Paris Tip: Local aperitifs and the locales to match them


A typical Parisian afternoon, drinks in the park.
A typical Parisian afternoon, drinks in the park.

Paris is made up of more than just good wine. And locals here know not to ignore the other French cylindrical dandies of the drink world. Give us your liqueurs, your full-bodied bitters, your anisés and wild gentians! The mind reels with all the other possibilities.

Drink specials

Here’s a short list of apéritifs—along with a few daytime touring suggestions to go with your drinks— that’ll help you ease into the evening in harmonious style. So, during “l’heure de apéritif” (the gateway to dinner), you can kick back with a journal or sketchpad avec a cold beverage, and look and feel like a vrai local.

Something old in Montmartre

Local Laurent demonstrates the art of the Picon.

Local Laurent demonstrates the art of the Picon.

Hankering for a taste of the past? Order a Picon. Created by Gaétan Picon in 1837, this bittersweet blend of oranges and deep blue gentian flowers is typically served with a demi-pression (small draft beer), into which you pour the Picon-bière. Aromatic and richly colored, the orange-toffee flavored brew combines with the hops to pack a potent punch. Take caution! “Just one,” smartly advised local film editor Laurent, “otherwise you just might tumble down.”

Everything tastes better in context. So, if you’re in Montmartre, work up your thirst with a stroll by Van Gogh’s old digs at 54 rue Lepic, Picasso’s studio at the Bateau Lavoir (13 Rue Ravignan), or the Chat Noir at 84 Blvd. Rouchechouart (where Erik Satie tickled the ivories). If you still aren’t parched, check out the old zinc bar exhibited at the Musée Montmartre.

Something new (er) in St-Germain

After the 1915 ban on Absinthe, folks had to make do with Pastis, which tastes nearly the same but no longer induces appearances of la Fée Verte (the Green Fairy) as the hallucinogenic muse of artists and poets. Opalescent green in color with a distinctive anise taste, it’s usually mixed with water and ice. For a literary twist, add champagne instead of water for a concoction Ernest Hemingway lovingly called, “death in an afternoon.”

Promenading through St-Germain? Look for the former residence of Julia Child at 81 rue de l’Université (she had her own homemade absinthe recipe!), or the Closerie des Lilas, where a plaque embedded in the bar marks Hemingway’s favorite seat. Visit the Musée d’Orsay. Note those cloudy green glasses in the works of Degas, Lautrec or Van Gogh.

What's your pleasure?

Something borrowed in the Marais

In 1885 Fernand Muraux found a recipe in Switzerland and introduced Suze (named for a Swiss river). Another gentian-based apéritif, this old-fashioned bar favorite is normally served on ice with equal parts water or orange juice. Make a conversation piece of it by challenging your drinking companions to describe its strange and peculiar flavor! Picasso once said, “I put all the things I like into my pictures—too bad for the things, they just have to put up with it.” Check out his 1912 collage “Verre et bouteille de Suze.”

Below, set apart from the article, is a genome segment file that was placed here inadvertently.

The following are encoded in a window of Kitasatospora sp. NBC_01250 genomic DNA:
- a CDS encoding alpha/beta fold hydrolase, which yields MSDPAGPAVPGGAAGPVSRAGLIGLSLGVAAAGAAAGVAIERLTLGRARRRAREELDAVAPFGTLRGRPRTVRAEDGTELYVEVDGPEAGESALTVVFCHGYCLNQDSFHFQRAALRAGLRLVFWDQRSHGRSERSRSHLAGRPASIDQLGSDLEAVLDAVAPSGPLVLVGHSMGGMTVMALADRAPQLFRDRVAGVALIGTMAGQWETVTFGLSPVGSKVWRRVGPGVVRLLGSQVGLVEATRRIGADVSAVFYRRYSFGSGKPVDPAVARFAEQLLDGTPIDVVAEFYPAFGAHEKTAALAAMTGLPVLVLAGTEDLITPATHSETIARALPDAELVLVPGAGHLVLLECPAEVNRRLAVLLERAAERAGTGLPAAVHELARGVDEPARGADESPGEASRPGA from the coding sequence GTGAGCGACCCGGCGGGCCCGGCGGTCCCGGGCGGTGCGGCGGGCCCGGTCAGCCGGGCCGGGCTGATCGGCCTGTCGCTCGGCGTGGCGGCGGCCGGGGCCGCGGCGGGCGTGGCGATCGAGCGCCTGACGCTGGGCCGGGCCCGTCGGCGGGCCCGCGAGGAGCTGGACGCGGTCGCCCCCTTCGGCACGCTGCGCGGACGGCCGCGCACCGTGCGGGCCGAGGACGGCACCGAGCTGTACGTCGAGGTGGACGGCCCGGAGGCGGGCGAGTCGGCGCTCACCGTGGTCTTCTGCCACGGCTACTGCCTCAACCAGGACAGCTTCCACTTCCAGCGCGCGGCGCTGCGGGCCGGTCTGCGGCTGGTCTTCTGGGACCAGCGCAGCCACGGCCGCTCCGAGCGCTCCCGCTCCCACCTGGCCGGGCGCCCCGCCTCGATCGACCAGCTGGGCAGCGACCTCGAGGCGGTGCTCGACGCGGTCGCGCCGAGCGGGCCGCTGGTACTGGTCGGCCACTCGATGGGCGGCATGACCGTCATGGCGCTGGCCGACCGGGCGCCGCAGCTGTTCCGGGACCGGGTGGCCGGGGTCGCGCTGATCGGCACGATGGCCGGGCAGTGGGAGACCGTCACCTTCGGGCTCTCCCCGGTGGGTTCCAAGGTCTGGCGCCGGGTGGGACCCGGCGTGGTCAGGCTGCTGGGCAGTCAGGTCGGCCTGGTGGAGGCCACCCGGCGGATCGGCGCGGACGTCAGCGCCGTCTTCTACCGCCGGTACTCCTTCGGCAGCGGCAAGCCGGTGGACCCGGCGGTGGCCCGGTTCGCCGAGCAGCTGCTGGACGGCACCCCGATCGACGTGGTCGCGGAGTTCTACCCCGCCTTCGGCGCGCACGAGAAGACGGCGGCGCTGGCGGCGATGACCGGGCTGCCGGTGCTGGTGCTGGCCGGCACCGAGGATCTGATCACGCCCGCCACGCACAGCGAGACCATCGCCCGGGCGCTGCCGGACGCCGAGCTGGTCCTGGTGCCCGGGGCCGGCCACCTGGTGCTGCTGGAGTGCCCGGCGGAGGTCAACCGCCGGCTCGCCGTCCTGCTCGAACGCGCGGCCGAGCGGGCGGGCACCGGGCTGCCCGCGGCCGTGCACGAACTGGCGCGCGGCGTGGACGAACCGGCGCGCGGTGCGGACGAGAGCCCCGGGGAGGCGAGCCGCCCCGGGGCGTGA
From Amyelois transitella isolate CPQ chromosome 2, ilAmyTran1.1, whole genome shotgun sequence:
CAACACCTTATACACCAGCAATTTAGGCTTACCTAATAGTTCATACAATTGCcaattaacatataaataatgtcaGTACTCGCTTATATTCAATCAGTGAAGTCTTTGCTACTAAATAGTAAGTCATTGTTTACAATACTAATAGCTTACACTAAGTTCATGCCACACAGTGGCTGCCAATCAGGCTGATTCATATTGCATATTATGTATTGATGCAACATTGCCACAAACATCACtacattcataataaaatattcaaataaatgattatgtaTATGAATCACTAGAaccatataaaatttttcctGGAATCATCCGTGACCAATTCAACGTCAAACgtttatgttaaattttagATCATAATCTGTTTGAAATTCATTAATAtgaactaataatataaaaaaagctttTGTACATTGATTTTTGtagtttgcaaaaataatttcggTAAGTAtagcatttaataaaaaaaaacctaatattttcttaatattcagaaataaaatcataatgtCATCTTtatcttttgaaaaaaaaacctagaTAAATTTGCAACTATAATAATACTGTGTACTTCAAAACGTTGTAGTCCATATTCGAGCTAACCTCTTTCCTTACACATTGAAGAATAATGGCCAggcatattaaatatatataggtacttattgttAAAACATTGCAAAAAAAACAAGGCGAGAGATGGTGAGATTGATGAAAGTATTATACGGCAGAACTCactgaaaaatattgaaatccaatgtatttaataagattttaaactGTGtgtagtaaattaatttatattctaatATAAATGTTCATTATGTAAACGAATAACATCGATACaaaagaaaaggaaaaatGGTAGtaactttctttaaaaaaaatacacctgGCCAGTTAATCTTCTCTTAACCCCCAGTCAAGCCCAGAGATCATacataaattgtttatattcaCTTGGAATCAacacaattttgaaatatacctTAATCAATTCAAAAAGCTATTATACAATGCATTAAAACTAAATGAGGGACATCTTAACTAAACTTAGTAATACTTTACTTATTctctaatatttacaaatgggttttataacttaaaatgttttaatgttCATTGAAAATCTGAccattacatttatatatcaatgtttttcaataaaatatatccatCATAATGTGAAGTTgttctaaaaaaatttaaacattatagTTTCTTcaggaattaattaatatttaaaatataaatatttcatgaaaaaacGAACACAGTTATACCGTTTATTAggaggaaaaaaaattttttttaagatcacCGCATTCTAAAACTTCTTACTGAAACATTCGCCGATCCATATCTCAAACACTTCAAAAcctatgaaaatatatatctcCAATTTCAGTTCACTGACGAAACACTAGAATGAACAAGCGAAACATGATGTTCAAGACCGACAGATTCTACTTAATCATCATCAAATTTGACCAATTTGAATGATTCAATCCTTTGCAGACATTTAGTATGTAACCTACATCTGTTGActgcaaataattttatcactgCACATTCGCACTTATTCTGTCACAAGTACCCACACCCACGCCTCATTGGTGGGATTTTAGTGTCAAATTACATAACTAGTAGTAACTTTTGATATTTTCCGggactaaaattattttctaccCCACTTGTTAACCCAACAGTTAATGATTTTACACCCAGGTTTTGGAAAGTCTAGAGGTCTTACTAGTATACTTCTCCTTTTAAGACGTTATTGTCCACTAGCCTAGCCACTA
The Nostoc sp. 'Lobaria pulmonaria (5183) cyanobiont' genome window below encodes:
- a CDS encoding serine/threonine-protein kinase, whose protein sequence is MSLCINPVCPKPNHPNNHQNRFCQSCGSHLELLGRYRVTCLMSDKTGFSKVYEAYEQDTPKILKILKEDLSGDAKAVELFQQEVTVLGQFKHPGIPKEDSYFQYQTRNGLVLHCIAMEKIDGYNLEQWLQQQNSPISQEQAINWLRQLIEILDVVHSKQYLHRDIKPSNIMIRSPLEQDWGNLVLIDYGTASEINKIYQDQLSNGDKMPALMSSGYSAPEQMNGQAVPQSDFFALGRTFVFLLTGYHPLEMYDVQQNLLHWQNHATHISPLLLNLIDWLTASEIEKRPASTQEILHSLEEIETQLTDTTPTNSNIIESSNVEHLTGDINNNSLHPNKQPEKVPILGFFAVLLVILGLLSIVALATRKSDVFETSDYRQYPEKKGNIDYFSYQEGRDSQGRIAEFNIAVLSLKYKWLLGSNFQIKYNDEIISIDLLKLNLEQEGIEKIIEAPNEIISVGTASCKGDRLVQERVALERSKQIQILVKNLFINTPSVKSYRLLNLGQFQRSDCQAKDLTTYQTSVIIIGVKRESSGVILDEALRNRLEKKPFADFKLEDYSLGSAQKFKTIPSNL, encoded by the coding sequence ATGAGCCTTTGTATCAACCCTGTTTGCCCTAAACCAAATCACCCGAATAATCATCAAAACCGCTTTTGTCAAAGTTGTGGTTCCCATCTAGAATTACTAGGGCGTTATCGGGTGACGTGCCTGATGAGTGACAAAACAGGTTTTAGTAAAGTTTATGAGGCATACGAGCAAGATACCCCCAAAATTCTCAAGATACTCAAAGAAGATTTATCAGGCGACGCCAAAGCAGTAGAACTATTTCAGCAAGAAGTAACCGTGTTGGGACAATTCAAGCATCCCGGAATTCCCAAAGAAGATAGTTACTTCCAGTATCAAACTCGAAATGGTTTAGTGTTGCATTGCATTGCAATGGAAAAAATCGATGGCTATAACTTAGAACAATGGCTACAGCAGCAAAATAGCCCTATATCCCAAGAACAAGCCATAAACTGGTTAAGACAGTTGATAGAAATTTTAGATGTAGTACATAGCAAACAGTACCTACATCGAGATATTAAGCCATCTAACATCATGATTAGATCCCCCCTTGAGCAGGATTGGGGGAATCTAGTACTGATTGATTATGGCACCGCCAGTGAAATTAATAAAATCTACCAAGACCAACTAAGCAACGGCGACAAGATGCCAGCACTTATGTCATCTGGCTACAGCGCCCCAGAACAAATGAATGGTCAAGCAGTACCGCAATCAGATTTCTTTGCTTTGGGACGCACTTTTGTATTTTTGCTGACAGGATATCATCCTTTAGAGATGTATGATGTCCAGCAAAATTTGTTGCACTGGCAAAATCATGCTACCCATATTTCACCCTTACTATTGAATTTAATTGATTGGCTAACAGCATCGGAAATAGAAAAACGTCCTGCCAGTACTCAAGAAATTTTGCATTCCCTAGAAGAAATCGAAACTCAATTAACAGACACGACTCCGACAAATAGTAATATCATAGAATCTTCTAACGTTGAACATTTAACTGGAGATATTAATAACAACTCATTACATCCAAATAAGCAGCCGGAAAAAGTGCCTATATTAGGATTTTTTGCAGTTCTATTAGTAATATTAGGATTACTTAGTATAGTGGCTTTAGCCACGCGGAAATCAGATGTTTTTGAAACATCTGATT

While meandering through the Marais, visit the Musée Picasso or Musée Carnavalet (where you’ll spot Steinlen’s original Chat Noir sign!).

Something blue in Montparnasse

Say “Kir” for a classic (and classy) refresher made of crème de cassis (a blackcurrant liqueur) in white wine. Originally called blanc-cassis, it was named for Canon Félix Kir, the Mayor of Dijon who popularized it when the good red Burgundy was confiscated during the German Occupation. As usual, brewmaster Hemingway made his own version with vermouth, called “Chambéry Cassis.”

Afternoon aperitifs near Picasso's old haunt.

Afternoon aperitifs near Picasso’s old haunt.

Take a break from hobnobbing in Montparnasse with a visit to the Musée Montparnasse. Also hit up Hemingway’s house at 70 bis rue Notre Dame des Champs, or see where Gertrude Stein held court at 27 rue de Fleurus (where Papa was a frequent caller). For real café-culture ambience, try Le Select at 99, Boulevard Montparnasse.

Bon Voyage et Santé, Cheapos!

About the author

Theadora Brack

About the author: Theadora Brack is a writer working in Paris. Her fiction has appeared in more than 30 literary publications, including 3AM International, The Smoking Poet, Beloit Fiction Journal, Mid-American Review, and the Haight-Ashbury Literary Journal.

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7 thoughts on “Paris Tip: Local aperitifs and the locales to match them”

  1. Despite Alan said, there certainly were an awful lot of poets, artists and writers who insisted that absinthe made them hallucinate. Baudelaire, Manet, Oscar Wilde, Degas, Van Gogh, Picasso, Rimbaud–they all attributed vivid inspirations to the Green Fairy. I don’t think modern absinthe still does this, though. I read that they changed the old recipe, so it tastes the same but doesn’t wig out your brain any more. I try it and see! At least YOU know the difference between a Kir and a Cassis Royale. I heard NPR cooking show host Lynne Rossetto Kasper giving the wrong recipe for a Cassis Royale the other day, when she was obviously talking about a Kir. Anyway, I really enjoyed your piece–I hope you’ll let us in on your favorite Paris bars sometime!

  2. Love the article! I am excited to try something besides wine (which I will still try), when I visit Paris! Thank you for the wonderful insight. I am excited to try the Picon and Suze!

  3. diane megargel

    The next bride I meet and shes wondering where she will get something old, new, borrowed and blue I will tell flat out and after reading Theadoros witty, original and informative piece the bride will have a happier wedding and the guests will have a ball. Follow Theadoros list and the bride will be better off than wearing grannys pearls. Off to find Suze now .


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